What Constitutes as Sexual Harassment?

Sexual harassment is among the leading forms of workplace harassment. Although cases of sexual harassment are mostly reported by women, men are affected as well. Sexual harassment can be defined as unwelcome sexual requests, advances and physical or verbal conduct of sexual nature.

Sexual harassment is also included in the law and encompasses unsolicited requests for various sexual favors or sexual advances made with one’s consent. Any behaviors that can sufficiently cause intimidation or a hostile working environment for a specific gender qualify to be classified as sexual harassment.

Types of Sexual Harassment

Sexual harassment can be classified into two categories; the hostile environment and the quid pro quo.

  • Quid pro quo: This term translates to this for that, and it is a type of harassment that occurs when a certain decision about an individual depends on whether the individual submits to conduct of sexual nature.

For instance, this may happen if a person is required to submit to sexual advances to be employed or to participate in a certain university program. So, if your boss requests you to have sexual intercourse with him/her for you to be promoted, then that qualifies to be a quid pro quo sexual harassment.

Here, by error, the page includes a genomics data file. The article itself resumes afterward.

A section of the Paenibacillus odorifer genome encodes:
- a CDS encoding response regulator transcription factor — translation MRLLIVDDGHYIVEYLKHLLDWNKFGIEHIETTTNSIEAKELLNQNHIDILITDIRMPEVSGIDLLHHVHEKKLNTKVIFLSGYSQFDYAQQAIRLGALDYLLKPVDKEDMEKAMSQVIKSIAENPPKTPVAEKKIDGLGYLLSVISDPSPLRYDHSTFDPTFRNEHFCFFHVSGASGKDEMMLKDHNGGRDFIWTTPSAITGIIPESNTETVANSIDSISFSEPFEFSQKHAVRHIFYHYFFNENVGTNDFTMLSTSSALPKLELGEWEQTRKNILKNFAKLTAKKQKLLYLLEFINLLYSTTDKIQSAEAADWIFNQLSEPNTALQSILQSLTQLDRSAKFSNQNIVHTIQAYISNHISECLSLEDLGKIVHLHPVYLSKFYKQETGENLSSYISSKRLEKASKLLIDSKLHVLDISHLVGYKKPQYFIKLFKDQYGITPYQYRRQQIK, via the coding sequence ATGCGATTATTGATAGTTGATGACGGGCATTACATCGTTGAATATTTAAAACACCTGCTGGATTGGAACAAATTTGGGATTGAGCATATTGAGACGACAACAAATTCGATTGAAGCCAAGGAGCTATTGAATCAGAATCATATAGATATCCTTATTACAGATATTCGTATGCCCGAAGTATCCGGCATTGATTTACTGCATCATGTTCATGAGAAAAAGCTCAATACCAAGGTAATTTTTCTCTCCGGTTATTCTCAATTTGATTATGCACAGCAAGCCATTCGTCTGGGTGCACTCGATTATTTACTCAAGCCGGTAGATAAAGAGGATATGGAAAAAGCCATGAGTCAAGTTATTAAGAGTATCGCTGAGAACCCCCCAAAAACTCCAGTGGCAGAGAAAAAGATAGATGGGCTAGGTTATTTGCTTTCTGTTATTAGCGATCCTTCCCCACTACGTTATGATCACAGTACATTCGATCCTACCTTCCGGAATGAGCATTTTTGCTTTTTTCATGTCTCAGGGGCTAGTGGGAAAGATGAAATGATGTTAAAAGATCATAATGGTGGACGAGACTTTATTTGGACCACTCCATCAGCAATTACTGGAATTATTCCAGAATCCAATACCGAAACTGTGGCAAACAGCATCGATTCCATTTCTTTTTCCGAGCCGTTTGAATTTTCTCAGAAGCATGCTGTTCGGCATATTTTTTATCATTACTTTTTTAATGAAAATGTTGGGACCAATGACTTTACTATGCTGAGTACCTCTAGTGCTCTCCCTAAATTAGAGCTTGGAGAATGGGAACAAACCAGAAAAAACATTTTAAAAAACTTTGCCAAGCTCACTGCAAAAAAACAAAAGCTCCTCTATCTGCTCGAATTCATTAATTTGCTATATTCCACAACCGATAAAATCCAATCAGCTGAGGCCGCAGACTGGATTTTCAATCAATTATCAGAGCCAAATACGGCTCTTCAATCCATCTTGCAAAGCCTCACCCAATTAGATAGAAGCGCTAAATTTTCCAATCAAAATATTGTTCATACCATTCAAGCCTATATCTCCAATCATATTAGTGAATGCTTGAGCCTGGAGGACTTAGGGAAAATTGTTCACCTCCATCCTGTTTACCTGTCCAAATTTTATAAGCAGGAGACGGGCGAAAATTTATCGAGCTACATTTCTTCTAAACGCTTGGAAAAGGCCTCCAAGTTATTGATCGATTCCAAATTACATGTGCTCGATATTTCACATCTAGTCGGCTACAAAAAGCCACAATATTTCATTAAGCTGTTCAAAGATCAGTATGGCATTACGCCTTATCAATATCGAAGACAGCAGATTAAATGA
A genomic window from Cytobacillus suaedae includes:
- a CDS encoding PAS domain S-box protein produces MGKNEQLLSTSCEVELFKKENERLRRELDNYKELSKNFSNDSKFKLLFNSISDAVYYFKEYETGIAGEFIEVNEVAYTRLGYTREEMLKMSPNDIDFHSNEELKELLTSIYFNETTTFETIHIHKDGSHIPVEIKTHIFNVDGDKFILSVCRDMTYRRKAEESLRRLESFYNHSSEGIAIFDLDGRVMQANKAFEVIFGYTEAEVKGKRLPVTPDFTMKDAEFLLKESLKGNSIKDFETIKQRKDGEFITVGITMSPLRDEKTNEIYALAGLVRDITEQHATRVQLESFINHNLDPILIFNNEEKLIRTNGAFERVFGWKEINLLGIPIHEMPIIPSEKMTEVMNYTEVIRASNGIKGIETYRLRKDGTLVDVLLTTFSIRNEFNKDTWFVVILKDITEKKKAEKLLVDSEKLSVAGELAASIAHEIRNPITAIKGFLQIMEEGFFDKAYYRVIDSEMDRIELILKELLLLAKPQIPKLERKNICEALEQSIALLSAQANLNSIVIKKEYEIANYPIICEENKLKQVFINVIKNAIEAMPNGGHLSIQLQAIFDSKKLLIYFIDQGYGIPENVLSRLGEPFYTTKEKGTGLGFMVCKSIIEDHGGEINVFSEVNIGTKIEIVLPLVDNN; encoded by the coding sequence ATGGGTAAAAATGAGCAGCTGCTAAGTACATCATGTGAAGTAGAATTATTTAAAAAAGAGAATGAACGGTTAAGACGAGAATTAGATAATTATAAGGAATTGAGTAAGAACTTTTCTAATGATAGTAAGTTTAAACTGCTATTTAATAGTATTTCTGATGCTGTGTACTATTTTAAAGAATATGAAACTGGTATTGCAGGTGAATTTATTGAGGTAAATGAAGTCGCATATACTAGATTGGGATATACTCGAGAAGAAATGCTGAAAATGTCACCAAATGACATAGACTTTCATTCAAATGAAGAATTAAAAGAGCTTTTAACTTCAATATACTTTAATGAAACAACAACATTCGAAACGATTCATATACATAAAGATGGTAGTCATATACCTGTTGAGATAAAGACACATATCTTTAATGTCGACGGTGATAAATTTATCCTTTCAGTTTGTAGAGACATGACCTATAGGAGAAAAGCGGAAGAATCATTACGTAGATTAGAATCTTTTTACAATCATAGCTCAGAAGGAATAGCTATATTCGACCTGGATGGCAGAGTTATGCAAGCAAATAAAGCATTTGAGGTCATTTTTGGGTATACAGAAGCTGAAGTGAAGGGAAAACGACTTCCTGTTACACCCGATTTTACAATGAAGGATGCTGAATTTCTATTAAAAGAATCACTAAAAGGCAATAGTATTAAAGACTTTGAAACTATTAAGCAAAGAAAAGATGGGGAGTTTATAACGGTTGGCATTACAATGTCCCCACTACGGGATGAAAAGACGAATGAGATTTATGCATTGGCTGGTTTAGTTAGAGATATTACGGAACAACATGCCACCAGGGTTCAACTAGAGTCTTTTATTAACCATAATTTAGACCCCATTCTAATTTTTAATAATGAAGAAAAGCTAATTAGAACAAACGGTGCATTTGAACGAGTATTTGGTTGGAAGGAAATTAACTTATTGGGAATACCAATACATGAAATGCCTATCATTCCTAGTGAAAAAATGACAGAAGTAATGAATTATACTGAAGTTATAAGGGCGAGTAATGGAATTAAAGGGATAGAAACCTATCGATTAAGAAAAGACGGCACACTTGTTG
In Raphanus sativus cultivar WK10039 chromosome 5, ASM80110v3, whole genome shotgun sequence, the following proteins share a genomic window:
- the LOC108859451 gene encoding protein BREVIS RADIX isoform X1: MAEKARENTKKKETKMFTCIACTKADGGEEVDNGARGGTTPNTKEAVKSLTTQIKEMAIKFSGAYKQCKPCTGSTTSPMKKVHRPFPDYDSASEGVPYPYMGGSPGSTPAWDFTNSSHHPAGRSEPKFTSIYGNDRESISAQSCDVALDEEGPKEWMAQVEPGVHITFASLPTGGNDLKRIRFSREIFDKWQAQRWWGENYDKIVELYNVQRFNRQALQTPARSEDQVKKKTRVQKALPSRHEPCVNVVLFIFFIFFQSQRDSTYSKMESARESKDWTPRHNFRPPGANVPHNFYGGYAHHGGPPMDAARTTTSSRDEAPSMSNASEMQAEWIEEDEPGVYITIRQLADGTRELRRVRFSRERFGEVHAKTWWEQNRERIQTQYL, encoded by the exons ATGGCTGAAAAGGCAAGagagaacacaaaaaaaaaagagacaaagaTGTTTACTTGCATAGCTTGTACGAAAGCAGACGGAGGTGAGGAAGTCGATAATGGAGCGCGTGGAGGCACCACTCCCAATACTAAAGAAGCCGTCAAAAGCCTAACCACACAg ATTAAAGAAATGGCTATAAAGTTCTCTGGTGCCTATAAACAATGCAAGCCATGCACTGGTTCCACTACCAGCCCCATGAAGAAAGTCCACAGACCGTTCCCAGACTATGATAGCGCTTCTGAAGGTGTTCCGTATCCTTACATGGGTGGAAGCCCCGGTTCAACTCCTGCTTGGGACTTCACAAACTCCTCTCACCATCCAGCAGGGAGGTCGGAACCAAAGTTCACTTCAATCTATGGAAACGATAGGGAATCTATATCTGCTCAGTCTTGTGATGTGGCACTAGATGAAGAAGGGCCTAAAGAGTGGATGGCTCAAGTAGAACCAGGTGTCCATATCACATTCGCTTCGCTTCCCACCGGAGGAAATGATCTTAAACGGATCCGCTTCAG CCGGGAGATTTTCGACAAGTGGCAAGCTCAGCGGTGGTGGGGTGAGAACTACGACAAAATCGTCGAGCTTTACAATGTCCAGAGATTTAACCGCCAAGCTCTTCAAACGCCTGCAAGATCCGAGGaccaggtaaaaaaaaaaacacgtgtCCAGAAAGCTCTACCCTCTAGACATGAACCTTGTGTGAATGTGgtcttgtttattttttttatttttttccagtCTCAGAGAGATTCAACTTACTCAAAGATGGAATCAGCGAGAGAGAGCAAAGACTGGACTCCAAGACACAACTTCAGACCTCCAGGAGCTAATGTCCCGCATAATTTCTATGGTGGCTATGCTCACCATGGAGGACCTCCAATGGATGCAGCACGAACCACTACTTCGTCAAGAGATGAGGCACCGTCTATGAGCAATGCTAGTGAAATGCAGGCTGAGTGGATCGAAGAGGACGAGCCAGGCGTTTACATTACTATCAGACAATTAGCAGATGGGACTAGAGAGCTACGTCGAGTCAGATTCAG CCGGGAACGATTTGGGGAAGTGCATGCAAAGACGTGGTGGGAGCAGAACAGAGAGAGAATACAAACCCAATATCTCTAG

• Hostile environment sexual harassment: Unlike the quid pro quo, this type of sexual harassment occurs when unwelcome sexual conduct creates a threatening, abusive, and intimidating environment.

The effects can be so severe and life-threatening. Typically, people who initiate this type of harassment will have some form of power or class over the person who is being harassed. For instance, a supervisor can intimidate and coerce a supervisee into sexual conduct.

Examples of Sexual Harassment

Anyone can be a victim and suspect when it comes to sexual harassment. Keep in mind that sexual harassment isn’t limited to making inappropriate sexual advances only. Other common examples of sexual harassment include:

  • Sending suggestive text messages or emails
  • Making inappropriate and unsolicited sexual gestures
  • Sharing inappropriate photographs or videos with other people
  • Making sexual comments about someone’s clothing, body parts, or clothing
  • Making offensive remarks about another person's gender identity or sexual orientation

If you believe you are a victim of sexual harassment in the workplace, contact the law office of Pitt, McGehee, Palmer & Rivers today to fight for you.